Could the same principles that create a five star hotel be applied to the church and its hospitality?
That is the basic structure of the fictional conversation between a pastor and staff and the general manager of a five star hotel, as mapped out in the book The Five Star Church: Serving God and His People with Excellence, by Stan Toler and Alan Nelson.
Utilizing that framework, Toler and Nelson make points of connection of quality, customer service, and exceeding expectation to help a church grow by attracting and connecting first time church visitors with the local church.
“People are attracted to organizations that are run with excellence and that are unabashedly committed to top-quality customer service.”
From other church hospitality books I’ve read about welcoming visitors, this one takes the different angle of utilizing the fictional conversation to cover the same points that are touched upon elsewhere.
The strength I found in this book is overcoming some of the common objections to quality improvement.
Take these quotes for example:
- Beth wondered, “So we’re not compromising on the gospel by putting people at the center of our ministry?” “It’s not an either-or, but a both-and situation,” Jeff responded. Churches ought to be the leaders in excellence and customer service because we have the highest stakes—eternity.
- We need to strive for excellence and care about our church property, programming and publicity because God deserves our best.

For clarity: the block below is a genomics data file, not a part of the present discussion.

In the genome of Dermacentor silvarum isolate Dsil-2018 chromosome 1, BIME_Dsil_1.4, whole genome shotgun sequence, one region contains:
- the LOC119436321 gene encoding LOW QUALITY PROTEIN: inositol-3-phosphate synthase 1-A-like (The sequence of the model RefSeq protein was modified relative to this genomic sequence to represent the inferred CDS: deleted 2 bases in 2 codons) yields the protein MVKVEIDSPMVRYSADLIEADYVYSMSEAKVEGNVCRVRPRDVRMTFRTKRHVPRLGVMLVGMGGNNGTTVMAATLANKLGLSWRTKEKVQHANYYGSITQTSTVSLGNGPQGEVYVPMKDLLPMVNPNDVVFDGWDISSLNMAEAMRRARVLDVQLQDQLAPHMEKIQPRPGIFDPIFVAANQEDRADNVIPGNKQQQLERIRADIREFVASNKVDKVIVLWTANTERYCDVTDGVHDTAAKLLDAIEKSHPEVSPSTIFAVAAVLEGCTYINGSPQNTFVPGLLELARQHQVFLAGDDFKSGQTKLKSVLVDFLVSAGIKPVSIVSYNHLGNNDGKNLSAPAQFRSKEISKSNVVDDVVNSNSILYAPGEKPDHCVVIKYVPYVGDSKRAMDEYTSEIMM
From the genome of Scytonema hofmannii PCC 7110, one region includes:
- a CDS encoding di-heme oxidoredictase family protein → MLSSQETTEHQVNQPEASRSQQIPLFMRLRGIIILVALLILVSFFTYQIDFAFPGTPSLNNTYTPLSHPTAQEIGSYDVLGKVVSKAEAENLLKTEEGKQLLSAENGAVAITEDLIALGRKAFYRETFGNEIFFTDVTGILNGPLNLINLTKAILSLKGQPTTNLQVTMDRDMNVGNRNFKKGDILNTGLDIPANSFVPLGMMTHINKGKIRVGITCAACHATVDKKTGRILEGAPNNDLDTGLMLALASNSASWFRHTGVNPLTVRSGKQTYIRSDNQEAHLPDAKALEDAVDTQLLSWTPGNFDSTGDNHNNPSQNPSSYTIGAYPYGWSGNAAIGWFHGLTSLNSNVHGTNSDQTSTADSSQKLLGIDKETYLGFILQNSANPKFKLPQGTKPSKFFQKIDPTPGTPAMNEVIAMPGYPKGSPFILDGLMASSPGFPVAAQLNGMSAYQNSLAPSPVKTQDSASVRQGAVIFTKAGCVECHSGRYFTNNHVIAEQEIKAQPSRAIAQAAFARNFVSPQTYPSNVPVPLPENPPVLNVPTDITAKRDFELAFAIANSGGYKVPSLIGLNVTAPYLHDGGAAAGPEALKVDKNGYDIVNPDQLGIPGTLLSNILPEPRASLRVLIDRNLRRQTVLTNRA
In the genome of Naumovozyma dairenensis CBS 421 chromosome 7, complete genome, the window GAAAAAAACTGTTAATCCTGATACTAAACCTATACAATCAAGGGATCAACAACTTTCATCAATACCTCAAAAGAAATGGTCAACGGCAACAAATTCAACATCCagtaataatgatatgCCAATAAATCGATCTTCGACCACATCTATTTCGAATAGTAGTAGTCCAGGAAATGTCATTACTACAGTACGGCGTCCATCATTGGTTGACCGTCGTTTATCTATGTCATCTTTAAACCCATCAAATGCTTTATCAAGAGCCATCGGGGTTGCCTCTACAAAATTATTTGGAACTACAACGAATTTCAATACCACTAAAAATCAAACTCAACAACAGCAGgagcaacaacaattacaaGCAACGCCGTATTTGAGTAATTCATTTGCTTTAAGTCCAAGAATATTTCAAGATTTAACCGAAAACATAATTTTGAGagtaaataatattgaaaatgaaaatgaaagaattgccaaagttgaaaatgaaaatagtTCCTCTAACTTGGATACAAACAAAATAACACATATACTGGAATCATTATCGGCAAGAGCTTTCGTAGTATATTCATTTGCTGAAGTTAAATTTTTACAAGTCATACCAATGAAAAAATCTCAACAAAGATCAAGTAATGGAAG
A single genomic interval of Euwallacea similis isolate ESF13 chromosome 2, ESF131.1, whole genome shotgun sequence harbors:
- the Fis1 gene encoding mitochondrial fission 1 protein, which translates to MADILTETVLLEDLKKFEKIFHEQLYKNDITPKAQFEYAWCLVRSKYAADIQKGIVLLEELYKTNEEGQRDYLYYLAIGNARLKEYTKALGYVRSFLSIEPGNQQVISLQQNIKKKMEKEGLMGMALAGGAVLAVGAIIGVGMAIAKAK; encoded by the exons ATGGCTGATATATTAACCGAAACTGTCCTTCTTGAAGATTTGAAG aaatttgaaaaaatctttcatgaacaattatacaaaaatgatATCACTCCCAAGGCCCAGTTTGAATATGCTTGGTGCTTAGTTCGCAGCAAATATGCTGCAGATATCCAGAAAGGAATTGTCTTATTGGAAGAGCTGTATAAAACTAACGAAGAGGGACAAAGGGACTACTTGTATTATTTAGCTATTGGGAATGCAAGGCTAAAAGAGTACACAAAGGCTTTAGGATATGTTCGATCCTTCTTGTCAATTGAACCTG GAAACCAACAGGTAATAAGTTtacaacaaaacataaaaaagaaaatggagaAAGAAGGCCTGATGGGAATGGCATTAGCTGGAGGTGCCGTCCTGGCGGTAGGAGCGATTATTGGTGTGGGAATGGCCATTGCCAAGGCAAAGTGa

- Top service organizations typically gain reputations for the “second mile” service they provide for people. Courtesy, follow-through, giving the benefit of the doubt and service with a smile characterize service-oriented companies.
- Beth questioned, “Will we know when the shopper will attend? It seems that people might get a little nervous or even defensive if they think they’re being watched or judged.” “They’re being watched and judged anyway,” Jeff said. “The only difference is that we’re not benefiting from the feedback. A church may want to get the board or leadership team to buy into the idea first, and they will have to make the decision of whether the staff is informed. Or you may want to just spring a secret shopper on everybody without warning. Every situation is different. At Family Church, I think that as long as a team of a half-dozen people are aware of what we’re doing and why, that is sufficient. I suppose in congregations where there is rarely a visitor, an announced shopper program could ruin it.”
Who would this book be for?
- Hospitality committees looking for quality improvement ideas (Check out this list)
- Leaders of hospitality committees that want discussion starters.
- Hospitality committees that are looking to restart and are not sure where to go (Start here too).
This book was first published in 1999 when some of these concepts and connections were novel and part of a huge growth focus on quality service.
As such, some of critiques of the book nowadays (in 2014) reflect the passage of time, and it may feel a little outdated if you have read many different books on church hospitality.
The evaluation questions at the end of each chapter can help church leadership evaluate their current level of quality.
- Order from Amazon: The Five Star Church: Serving God and His People with Excellence, by Stan Toler and Alan Nelson
- Alan Nelson Website: http://www.alanenelson.com/ , Twitter: @KidLead
- Stan Toler Websites: http://www.stantoler.com/ , Twitter: @StanToler